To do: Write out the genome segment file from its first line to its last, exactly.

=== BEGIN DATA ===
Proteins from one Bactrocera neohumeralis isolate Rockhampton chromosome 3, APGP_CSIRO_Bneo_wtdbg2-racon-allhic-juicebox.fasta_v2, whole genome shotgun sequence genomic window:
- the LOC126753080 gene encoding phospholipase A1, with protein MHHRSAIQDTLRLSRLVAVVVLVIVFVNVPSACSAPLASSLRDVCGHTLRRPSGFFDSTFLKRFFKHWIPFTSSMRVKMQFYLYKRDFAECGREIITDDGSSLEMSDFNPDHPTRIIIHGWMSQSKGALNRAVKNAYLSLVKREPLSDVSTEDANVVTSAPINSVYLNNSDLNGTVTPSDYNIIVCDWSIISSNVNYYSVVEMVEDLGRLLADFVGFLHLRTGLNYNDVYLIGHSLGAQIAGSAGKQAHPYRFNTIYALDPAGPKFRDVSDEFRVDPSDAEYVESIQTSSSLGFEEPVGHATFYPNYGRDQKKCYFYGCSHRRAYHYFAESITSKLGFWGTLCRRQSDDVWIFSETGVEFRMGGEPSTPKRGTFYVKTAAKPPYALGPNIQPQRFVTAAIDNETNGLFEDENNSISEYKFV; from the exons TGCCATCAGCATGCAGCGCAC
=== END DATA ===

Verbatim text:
Proteins from one Bactrocera neohumeralis isolate Rockhampton chromosome 3, APGP_CSIRO_Bneo_wtdbg2-racon-allhic-juicebox.fasta_v2, whole genome shotgun sequence genomic window:
- the LOC126753080 gene encoding phospholipase A1, with protein MHHRSAIQDTLRLSRLVAVVVLVIVFVNVPSACSAPLASSLRDVCGHTLRRPSGFFDSTFLKRFFKHWIPFTSSMRVKMQFYLYKRDFAECGREIITDDGSSLEMSDFNPDHPTRIIIHGWMSQSKGALNRAVKNAYLSLVKREPLSDVSTEDANVVTSAPINSVYLNNSDLNGTVTPSDYNIIVCDWSIISSNVNYYSVVEMVEDLGRLLADFVGFLHLRTGLNYNDVYLIGHSLGAQIAGSAGKQAHPYRFNTIYALDPAGPKFRDVSDEFRVDPSDAEYVESIQTSSSLGFEEPVGHATFYPNYGRDQKKCYFYGCSHRRAYHYFAESITSKLGFWGTLCRRQSDDVWIFSETGVEFRMGGEPSTPKRGTFYVKTAAKPPYALGPNIQPQRFVTAAIDNETNGLFEDENNSISEYKFV; from the exons TGCCATCAGCATGCAGCGCAC